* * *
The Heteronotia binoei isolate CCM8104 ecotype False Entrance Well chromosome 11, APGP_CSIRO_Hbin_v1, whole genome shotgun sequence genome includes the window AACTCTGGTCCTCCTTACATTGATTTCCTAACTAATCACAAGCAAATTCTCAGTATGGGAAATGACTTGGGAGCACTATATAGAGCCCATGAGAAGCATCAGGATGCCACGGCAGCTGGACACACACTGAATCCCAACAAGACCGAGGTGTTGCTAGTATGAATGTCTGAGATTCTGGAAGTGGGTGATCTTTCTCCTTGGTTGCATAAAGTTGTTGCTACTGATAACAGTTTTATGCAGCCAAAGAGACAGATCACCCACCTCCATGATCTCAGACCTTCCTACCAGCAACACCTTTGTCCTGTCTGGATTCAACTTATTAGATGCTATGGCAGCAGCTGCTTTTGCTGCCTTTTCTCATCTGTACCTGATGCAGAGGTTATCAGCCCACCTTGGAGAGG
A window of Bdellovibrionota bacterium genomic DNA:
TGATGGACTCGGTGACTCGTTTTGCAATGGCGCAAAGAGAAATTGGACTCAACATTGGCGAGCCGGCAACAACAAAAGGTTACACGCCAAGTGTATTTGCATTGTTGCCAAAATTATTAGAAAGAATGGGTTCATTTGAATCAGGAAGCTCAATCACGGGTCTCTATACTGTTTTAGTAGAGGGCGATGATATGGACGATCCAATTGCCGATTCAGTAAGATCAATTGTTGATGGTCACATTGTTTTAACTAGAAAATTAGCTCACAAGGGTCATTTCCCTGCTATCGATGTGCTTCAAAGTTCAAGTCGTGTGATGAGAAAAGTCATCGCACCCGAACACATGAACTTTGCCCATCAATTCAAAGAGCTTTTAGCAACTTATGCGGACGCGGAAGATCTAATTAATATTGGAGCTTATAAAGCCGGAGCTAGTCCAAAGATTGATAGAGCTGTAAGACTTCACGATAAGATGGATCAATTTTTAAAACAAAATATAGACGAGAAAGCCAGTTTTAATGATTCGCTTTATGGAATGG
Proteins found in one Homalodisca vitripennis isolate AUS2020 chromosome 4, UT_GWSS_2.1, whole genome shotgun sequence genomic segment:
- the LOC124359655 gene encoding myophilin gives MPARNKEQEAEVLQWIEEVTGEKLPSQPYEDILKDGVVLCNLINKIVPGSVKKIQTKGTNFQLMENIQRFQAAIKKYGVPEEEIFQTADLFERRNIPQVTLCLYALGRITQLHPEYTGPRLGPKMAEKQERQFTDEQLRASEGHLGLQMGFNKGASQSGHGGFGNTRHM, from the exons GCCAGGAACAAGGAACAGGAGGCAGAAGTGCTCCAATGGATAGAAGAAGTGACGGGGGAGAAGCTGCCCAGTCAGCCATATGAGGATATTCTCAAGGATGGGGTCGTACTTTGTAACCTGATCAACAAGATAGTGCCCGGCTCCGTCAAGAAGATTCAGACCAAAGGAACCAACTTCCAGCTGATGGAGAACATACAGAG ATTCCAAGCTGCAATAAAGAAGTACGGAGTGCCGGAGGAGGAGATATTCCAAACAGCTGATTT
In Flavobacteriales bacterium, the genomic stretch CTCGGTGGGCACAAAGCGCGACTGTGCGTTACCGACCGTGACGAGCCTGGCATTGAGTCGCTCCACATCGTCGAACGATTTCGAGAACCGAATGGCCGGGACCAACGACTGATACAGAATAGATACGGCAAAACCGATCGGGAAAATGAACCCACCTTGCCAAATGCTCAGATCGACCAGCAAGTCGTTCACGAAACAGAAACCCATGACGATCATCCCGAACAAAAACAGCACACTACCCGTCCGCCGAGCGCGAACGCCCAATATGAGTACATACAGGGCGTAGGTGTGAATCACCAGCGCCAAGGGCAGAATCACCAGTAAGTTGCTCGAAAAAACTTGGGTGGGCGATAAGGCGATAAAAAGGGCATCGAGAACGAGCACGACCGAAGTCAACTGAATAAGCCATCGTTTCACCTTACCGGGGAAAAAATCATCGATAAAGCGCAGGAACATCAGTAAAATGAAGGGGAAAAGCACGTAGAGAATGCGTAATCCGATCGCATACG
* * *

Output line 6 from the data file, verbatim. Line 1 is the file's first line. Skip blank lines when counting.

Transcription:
In Flavobacteriales bacterium, the genomic stretch CTCGGTGGGCACAAAGCGCGACTGTGCGTTACCGACCGTGACGAGCCTGGCATTGAGTCGCTCCACATCGTCGAACGATTTCGAGAACCGAATGGCCGGGACCAACGACTGATACAGAATAGATACGGCAAAACCGATCGGGAAAATGAACCCACCTTGCCAAATGCTCAGATCGACCAGCAAGTCGTTCACGAAACAGAAACCCATGACGATCATCCCGAACAAAAACAGCACACTACCCGTCCGCCGAGCGCGAACGCCCAATATGAGTACATACAGGGCGTAGGTGTGAATCACCAGCGCCAAGGGCAGAATCACCAGTAAGTTGCTCGAAAAAACTTGGGTGGGCGATAAGGCGATAAAAAGGGCATCGAGAACGAGCACGACCGAAGTCAACTGAATAAGCCATCGTTTCACCTTACCGGGGAAAAAATCATCGATAAAGCGCAGGAACATCAGTAAAATGAAGGGGAAAAGCACGTAGAGAATGCGTAATCCGATCGCATACG